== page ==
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European Car Sales Slide In September

European new car sales dropped 1.5 percent, due mostly to an 11 percent drop in the German market.

BRUSSELS, Belgium (AP) — Renault SA, Toyota Motor Corp. and Volkswagen AG felt the pinch as European sales of new cars dropped 1.5 percent in September, largely due to a slide in German sales figure from a year ago.
Carmakers' association ACEA said Tuesday that the German car market, Europe's largest, slipped by 11 percent compared with September 2006, when show rooms were thronged with car buyers trying to cash in before a Jan. 1 sales tax hike.
Other major car markets grew slowly or not at all, failing to compensate for Germany's poor performance.
The major loser among carmakers was France's troubled Renault, which saw sales plunge 11.3 percent. Japanese Toyota was down 7.2 percent, while Volkswagen AG, Europe's best-selling car company, fell 6.8 percent and lost market share to take 18 percent of all new cars sold.
France's Peugeot, the No. 2 seller in the region, also saw sales slump by 3.5 percent.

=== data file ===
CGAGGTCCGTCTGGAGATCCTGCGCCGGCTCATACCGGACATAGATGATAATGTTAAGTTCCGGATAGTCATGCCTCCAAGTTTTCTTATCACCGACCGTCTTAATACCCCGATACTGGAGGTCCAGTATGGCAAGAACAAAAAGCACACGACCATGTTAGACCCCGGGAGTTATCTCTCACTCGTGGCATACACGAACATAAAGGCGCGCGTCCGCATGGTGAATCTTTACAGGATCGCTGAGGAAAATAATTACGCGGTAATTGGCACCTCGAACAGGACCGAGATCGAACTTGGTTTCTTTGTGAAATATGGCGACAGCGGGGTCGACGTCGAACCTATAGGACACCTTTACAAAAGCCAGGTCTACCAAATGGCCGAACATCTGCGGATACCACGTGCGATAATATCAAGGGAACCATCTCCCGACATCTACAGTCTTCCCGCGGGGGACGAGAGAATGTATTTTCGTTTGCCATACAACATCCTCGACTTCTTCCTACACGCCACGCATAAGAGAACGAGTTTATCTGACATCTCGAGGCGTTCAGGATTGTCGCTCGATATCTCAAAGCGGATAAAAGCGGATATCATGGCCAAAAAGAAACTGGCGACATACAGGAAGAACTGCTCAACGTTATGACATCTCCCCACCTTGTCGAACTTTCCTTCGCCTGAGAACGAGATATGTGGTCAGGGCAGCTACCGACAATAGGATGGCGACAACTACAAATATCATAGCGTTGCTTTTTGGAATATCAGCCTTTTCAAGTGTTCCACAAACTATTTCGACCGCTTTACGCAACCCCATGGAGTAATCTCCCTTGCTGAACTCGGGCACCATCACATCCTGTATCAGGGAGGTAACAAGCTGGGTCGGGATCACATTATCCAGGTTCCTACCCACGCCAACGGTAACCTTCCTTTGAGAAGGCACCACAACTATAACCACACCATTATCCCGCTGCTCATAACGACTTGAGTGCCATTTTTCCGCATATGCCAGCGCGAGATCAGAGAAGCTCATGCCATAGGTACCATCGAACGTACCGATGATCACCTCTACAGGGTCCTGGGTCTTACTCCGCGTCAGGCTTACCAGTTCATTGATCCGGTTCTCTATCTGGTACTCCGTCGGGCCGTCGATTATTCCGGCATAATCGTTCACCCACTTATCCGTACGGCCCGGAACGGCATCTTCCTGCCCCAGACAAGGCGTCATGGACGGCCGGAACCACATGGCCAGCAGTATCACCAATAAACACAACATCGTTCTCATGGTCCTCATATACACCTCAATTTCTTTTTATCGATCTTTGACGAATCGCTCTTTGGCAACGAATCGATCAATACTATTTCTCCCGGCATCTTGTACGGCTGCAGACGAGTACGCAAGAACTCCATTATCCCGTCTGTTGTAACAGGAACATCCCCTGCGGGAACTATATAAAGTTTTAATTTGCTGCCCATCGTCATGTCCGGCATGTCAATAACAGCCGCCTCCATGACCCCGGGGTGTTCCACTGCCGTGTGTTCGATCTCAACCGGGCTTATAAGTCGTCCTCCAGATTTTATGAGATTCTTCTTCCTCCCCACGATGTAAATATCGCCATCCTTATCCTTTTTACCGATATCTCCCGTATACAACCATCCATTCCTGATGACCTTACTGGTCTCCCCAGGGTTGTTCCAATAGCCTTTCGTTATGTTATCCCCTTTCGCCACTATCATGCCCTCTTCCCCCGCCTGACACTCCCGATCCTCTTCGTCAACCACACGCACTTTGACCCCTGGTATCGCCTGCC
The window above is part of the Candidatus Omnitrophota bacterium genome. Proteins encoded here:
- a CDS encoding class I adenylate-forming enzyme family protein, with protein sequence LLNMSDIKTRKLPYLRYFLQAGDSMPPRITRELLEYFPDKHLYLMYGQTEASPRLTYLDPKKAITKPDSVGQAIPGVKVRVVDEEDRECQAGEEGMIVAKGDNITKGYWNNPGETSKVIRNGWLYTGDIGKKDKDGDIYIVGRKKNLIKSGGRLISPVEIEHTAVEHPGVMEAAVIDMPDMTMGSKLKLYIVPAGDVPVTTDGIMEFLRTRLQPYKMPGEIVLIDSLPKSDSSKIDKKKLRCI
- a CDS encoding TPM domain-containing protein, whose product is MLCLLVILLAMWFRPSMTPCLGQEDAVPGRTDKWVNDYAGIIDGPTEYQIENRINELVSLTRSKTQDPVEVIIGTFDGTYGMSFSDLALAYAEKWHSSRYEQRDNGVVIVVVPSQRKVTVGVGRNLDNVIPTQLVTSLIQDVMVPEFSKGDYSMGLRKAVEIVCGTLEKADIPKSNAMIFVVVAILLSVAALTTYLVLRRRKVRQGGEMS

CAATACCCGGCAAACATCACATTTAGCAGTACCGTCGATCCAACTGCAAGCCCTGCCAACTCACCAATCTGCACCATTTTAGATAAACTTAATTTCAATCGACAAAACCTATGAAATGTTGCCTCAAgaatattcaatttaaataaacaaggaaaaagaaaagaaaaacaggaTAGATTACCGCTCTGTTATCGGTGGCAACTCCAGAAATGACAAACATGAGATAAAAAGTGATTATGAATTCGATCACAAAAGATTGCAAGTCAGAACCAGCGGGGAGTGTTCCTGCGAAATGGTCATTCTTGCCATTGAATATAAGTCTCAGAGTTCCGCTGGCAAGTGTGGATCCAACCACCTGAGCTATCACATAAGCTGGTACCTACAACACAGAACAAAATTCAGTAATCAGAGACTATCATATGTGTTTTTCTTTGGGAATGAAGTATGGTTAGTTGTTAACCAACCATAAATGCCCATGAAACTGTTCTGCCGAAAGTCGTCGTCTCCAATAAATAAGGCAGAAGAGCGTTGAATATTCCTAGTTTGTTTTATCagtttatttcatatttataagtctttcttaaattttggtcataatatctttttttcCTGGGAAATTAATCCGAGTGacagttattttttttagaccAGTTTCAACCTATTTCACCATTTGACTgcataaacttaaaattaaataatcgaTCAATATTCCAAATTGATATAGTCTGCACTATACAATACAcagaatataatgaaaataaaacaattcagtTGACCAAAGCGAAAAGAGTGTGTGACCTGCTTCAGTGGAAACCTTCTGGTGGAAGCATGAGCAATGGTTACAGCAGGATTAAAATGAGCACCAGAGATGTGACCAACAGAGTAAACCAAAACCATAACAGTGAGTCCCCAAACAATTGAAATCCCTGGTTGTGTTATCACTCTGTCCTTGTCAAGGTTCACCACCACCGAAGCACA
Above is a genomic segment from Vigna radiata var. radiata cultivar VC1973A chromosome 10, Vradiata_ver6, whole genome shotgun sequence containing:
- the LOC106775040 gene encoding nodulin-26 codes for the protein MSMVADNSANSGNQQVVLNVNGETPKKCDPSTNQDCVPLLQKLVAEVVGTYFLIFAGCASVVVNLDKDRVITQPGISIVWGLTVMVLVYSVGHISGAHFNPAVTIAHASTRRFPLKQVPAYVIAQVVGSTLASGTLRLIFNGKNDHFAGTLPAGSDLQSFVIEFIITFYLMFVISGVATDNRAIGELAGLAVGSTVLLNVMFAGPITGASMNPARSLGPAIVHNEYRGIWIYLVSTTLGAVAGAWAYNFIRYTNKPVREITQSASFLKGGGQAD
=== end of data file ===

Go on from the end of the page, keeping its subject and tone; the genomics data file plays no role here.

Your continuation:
But the next-placed Ford Motor Corp. rose modestly by 1.1 percent, while General Motors Corp. gained more strongly with sales up 6.3 percent. Italy's Fiat SpA kept up its recovery by expanding 4.2 percent.
Luxury carmakers also did well. Daimler Group, which makes Mercedes, grew 5.7 percent with even its slow-
selling small Smart cars picking up sales. BMW AG grew a modest 3.7 percent as Minis surged by nearly 40 percent.
Overall, some 1.44 million cars were sold throughout Europe in September. ACEA said sales fell in Western Europe, but grew by almost one-tenth in the smaller and poorer nations in eastern Europe that joined the European Union in 2004.
Spain worsened by 7.7 percent as its economy slowed.
Sales were up only slightly — 1.3 percent — in Britain, the second-biggest car market after Germany, and were flat at 0.2 percent in Italy. France rose 3.2 percent.
The ACEA's sales figures count new car registrations from 23 EU nations — excluding the island nations of Cyprus and Malta — as well as Norway, Iceland and Switzerland.
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